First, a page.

Fast Calculation of the Empty Volume in Molecular Systems by the Use of Voronoi-Delaunay Subsimplexes

  • V. P. Voloshin
  • N. N. Medvedev
  • A. Geiger
Part of the Lecture Notes in Computer Science book series (LNCS, volume 8360)


The calculation of the occupied and empty volume in an ensemble of overlapping spheres is not a simple task in general. There are different analytical and numerical methods, which have been developed for the treatment of specific problems, for example the calculation of local intermolecular voids or ‒ vice versa ‒ of the volume of overlapping atoms. A very efficient approach to solve these problems is based on the Voronoi-Delaunay subsimplexes, which are special triangular pyramids defined at the intersection of a Voronoi polyhedron and Delaunay simplex. The subsimplexes were proposed in a paper [1] (Sastry al., Phys. Rev. E, vol.56, 5524–5532, 1997) for the calculation of the cavity volume in simple liquids. Later, the subsimplexes were applied for the treatment of the union of strongly overlapping spheres [2] (Voloshin V.P. et al., Proc. of the 8th ISVD, 170–176, 2011). In this article we discuss wider applications of subsimplexes for the calculation of the occupied and empty volumes of different structural units, selected in molecular systems. In particular, we apply them to Voronoi and Delaunay shells, defined around a solute, as well as their intersection. It opens a way to calculate the components of the partial molar volume of a macromolecule in solution, what is important for the interpretation of experimental volumetric data for protein solutions. The method is illustrated by the application to molecular dynamics models of a hIAPP polypeptide molecule in water at different temperatures.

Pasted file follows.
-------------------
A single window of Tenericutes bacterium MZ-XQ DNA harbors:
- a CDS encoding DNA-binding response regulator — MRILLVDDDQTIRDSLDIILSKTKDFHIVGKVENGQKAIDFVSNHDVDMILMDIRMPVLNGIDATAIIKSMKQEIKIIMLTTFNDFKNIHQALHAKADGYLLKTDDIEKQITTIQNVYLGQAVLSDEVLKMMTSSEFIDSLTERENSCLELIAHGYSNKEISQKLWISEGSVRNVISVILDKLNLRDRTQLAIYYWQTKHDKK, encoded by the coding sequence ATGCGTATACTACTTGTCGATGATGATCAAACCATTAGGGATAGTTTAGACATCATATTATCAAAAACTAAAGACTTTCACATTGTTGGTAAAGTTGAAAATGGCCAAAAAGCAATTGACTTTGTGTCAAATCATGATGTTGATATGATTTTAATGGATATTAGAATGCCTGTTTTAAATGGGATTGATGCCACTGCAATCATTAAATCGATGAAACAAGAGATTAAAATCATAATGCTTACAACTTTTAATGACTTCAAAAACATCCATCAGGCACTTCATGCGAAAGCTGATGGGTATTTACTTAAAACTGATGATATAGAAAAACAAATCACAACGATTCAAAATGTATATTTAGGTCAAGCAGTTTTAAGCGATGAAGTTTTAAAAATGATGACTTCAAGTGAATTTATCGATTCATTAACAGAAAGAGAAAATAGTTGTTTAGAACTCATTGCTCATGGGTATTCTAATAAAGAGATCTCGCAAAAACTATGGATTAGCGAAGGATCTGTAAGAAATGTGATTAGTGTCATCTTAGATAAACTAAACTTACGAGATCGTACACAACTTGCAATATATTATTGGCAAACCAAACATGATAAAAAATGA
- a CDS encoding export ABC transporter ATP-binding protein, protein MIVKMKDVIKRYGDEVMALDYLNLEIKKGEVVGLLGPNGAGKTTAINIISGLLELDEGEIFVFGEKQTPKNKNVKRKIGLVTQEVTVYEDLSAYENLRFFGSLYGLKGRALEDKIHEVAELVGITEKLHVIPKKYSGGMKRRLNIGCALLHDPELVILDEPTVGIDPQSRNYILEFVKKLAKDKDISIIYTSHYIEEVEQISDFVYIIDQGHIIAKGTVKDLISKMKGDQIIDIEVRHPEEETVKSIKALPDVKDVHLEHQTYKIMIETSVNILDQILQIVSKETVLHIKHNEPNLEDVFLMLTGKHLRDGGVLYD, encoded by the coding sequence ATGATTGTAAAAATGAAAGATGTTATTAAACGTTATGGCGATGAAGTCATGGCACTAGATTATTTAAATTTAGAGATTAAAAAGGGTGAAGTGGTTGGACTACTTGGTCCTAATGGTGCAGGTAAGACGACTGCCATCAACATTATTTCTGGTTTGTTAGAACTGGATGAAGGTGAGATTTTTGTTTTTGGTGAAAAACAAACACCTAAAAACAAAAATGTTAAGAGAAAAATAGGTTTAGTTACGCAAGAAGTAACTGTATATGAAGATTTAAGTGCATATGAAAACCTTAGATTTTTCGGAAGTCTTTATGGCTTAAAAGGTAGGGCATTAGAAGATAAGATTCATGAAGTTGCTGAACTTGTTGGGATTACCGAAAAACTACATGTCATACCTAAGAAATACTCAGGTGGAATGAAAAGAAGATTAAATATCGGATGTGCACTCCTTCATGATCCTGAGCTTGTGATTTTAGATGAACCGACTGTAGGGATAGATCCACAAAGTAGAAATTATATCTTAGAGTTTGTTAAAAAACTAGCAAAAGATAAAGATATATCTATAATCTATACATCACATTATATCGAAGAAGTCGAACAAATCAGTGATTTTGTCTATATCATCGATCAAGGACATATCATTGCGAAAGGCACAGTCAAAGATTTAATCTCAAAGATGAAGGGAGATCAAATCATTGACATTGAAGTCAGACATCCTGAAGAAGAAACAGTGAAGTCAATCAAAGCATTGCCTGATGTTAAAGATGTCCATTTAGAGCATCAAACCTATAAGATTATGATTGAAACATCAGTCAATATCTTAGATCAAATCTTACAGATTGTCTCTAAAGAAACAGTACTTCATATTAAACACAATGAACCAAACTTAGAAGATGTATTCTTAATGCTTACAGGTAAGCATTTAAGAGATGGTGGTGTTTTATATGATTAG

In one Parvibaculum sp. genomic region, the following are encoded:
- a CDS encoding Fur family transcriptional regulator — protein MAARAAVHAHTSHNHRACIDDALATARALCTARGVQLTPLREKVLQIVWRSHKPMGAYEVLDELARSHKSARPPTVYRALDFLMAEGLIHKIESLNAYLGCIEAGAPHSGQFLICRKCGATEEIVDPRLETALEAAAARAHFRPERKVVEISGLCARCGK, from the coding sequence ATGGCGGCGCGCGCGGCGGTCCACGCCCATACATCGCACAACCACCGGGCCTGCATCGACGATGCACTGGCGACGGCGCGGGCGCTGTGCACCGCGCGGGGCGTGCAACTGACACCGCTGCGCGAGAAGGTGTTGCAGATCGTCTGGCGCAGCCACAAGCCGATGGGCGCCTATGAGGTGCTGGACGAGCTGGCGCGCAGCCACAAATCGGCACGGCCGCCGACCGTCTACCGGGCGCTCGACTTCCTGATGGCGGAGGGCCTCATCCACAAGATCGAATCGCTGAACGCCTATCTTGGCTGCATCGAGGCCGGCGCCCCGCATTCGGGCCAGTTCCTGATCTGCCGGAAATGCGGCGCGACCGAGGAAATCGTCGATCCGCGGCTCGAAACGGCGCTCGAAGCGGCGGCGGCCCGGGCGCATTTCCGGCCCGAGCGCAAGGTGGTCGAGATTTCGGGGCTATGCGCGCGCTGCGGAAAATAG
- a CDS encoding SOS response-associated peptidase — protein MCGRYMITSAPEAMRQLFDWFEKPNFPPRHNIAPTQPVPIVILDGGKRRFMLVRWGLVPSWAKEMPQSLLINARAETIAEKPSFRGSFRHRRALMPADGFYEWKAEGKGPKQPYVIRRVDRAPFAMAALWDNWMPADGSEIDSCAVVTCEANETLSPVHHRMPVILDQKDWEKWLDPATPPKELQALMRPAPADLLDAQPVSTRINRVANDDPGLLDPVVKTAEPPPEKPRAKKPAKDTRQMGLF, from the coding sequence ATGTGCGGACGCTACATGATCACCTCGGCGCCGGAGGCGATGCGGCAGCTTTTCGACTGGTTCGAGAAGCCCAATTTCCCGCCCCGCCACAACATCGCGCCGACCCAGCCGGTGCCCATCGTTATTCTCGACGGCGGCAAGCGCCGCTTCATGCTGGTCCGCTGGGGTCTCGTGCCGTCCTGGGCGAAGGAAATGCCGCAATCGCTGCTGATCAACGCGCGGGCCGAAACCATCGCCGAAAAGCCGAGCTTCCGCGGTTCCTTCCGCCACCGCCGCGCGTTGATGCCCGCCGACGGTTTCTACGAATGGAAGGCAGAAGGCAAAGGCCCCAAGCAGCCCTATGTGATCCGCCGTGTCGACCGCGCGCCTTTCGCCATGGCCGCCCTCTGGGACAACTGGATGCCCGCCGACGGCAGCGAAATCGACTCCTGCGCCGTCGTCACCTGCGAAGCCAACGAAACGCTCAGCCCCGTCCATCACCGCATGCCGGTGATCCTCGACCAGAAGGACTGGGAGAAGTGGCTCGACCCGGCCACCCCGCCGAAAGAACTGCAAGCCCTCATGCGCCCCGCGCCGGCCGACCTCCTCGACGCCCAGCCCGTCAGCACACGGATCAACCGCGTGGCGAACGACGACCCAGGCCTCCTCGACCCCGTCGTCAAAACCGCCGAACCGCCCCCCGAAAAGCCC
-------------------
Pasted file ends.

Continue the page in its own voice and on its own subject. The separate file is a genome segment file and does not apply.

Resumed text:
Molecular dynamics simulation solutions bio-molecules partial molar volume Voronoi diagram Delaunay simplex molecular volume occupied volume empty volume 


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© Springer-Verlag Berlin Heidelberg 2014

Authors and Affiliations

  • V. P. Voloshin
    • 1
  • N. N. Medvedev
    • 1
    • 2
  • A. Geiger
    • 3
  1. 1.Institute of Chemical Kinetics and Combustion, SB RASNovosibirskRussia
  2. 2.Novosibirsk State UniversityNovosibirskRussia
  3. 3.Physikalische ChemieTechnische Universität DortmundDortmundGermany

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